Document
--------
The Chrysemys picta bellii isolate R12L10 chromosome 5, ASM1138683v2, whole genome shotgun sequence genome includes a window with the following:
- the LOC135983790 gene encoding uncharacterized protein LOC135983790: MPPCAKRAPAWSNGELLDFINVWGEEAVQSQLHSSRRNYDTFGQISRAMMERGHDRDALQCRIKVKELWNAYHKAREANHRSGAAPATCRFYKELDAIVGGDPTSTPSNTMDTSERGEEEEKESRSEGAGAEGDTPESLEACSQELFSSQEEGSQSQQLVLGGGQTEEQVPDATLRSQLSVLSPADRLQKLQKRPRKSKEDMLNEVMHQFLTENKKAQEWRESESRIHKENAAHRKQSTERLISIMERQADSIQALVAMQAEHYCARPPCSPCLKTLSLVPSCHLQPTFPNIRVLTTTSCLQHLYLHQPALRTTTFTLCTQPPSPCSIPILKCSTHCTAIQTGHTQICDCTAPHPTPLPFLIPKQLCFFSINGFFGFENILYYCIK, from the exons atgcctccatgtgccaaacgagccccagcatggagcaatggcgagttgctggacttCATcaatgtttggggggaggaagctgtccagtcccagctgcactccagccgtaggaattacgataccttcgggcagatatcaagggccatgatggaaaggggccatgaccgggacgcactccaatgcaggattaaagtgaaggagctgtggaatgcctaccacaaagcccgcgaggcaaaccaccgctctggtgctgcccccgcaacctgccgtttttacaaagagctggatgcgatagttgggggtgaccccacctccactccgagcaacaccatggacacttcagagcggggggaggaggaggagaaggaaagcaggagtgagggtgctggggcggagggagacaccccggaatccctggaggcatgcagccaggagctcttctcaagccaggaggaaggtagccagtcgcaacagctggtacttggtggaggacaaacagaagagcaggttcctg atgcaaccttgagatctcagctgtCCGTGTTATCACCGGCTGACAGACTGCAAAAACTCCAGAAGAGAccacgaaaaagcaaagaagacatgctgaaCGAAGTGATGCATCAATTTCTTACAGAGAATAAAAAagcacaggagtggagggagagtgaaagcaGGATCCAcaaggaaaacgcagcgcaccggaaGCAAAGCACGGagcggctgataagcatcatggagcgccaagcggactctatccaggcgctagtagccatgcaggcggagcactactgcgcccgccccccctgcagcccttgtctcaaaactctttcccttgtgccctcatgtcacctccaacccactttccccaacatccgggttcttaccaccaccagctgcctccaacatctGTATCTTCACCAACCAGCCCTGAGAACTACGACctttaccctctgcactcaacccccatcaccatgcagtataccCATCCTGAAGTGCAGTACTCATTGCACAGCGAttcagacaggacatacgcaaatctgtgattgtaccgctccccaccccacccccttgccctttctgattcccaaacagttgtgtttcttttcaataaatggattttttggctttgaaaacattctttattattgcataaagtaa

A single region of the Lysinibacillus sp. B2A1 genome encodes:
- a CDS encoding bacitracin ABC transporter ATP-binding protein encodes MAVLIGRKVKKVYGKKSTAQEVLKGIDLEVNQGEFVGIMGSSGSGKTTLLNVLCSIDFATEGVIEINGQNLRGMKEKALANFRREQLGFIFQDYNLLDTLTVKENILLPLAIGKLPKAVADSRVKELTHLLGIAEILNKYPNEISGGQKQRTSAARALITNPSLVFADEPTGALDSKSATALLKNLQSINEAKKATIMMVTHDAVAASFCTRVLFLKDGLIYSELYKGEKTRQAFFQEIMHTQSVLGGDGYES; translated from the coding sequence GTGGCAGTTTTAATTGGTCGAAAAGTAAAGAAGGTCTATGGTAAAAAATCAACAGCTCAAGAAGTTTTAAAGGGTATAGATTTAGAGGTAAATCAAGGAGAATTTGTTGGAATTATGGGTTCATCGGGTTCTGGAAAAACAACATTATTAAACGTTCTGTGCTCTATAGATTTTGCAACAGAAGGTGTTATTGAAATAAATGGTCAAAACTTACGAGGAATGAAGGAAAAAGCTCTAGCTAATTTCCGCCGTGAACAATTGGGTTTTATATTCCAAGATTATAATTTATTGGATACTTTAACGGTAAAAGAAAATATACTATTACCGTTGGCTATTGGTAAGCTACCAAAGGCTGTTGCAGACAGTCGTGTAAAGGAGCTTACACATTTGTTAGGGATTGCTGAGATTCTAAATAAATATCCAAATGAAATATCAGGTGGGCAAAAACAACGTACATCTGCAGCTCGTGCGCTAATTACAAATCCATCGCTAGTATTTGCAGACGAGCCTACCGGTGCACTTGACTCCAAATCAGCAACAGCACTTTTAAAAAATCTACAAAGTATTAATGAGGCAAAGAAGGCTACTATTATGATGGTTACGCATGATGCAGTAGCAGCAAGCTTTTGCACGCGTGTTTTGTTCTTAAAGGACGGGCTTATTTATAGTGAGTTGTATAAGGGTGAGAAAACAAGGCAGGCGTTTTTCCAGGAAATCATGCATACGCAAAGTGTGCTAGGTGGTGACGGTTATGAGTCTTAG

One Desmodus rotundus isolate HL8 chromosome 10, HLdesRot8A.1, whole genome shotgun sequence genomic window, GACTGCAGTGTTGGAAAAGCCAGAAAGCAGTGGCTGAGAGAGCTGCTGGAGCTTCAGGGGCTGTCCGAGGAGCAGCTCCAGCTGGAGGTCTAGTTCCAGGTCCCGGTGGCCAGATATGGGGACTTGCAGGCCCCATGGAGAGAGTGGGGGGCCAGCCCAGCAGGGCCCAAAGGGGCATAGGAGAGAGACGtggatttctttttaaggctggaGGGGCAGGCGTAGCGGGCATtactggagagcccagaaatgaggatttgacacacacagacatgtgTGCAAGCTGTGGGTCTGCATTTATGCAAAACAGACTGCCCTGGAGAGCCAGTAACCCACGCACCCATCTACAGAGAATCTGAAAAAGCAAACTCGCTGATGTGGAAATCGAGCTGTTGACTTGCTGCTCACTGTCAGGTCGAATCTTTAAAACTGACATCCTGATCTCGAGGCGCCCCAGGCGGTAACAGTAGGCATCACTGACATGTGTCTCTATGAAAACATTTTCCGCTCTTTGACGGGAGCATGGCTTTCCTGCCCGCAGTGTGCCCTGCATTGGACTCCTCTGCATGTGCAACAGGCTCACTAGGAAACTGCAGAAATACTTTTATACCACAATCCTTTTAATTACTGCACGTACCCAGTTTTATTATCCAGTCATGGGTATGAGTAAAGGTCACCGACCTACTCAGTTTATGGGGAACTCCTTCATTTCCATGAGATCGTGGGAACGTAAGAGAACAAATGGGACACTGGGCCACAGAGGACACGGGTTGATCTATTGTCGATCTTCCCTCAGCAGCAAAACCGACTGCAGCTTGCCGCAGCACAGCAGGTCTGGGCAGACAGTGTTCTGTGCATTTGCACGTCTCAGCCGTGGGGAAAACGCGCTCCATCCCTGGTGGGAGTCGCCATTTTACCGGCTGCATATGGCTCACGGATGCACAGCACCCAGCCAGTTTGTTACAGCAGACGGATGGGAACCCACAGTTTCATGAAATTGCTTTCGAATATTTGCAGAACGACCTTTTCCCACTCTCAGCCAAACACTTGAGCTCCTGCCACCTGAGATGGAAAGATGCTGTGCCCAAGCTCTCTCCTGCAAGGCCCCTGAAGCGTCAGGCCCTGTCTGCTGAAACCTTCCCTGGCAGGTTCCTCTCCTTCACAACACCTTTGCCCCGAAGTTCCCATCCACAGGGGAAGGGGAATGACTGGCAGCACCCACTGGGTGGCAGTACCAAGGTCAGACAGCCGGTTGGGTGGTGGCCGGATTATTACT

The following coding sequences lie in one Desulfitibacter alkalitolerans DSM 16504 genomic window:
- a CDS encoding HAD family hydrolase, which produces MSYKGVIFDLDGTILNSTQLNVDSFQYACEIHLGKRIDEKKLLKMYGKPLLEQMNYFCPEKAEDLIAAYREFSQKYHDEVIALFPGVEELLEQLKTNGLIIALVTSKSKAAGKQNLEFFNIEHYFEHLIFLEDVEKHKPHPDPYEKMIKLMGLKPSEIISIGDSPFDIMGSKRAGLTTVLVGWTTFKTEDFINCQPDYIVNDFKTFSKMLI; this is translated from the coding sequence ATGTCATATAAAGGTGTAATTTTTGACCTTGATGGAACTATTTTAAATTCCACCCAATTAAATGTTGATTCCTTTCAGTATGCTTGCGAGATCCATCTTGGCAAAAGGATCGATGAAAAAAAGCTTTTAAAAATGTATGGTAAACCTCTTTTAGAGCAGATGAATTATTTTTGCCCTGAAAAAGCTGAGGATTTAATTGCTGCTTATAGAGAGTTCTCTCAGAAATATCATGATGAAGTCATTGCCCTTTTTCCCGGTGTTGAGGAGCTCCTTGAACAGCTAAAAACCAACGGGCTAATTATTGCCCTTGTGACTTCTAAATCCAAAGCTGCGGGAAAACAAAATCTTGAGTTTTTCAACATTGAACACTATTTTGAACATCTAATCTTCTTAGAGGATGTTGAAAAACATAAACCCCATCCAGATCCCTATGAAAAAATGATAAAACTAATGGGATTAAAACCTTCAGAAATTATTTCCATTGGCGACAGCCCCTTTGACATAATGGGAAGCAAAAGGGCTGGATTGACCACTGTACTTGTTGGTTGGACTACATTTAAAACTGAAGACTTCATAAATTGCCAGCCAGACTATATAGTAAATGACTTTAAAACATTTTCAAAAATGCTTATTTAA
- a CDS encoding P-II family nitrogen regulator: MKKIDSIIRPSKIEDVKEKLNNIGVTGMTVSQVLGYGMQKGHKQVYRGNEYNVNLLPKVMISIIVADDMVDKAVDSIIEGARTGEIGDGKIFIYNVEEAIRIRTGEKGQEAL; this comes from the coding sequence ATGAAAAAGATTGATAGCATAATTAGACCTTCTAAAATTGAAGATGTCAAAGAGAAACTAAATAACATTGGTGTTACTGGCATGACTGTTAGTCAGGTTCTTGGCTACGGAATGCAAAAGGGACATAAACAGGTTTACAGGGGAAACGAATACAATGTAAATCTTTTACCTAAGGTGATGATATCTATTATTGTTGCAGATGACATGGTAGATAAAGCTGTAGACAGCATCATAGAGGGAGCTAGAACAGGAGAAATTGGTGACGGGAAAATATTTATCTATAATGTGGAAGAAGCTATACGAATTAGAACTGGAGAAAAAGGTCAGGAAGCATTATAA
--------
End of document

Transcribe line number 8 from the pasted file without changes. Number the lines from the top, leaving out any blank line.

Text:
- a CDS encoding P-II family nitrogen regulator: MKKIDSIIRPSKIEDVKEKLNNIGVTGMTVSQVLGYGMQKGHKQVYRGNEYNVNLLPKVMISIIVADDMVDKAVDSIIEGARTGEIGDGKIFIYNVEEAIRIRTGEKGQEAL; this comes from the coding sequence ATGAAAAAGATTGATAGCATAATTAGACCTTCTAAAATTGAAGATGTCAAAGAGAAACTAAATAACATTGGTGTTACTGGCATGACTGTTAGTCAGGTTCTTGGCTACGGAATGCAAAAGGGACATAAACAGGTTTACAGGGGAAACGAATACAATGTAAATCTTTTACCTAAGGTGATGATATCTATTATTGTTGCAGATGACATGGTAGATAAAGCTGTAGACAGCATCATAGAGGGAGCTAGAACAGGAGAAATTGGTGACGGGAAAATATTTATCTATAATGTGGAAGAAGCTATACGAATTAGAACTGGAGAAAAAGGTCAGGAAGCATTATAA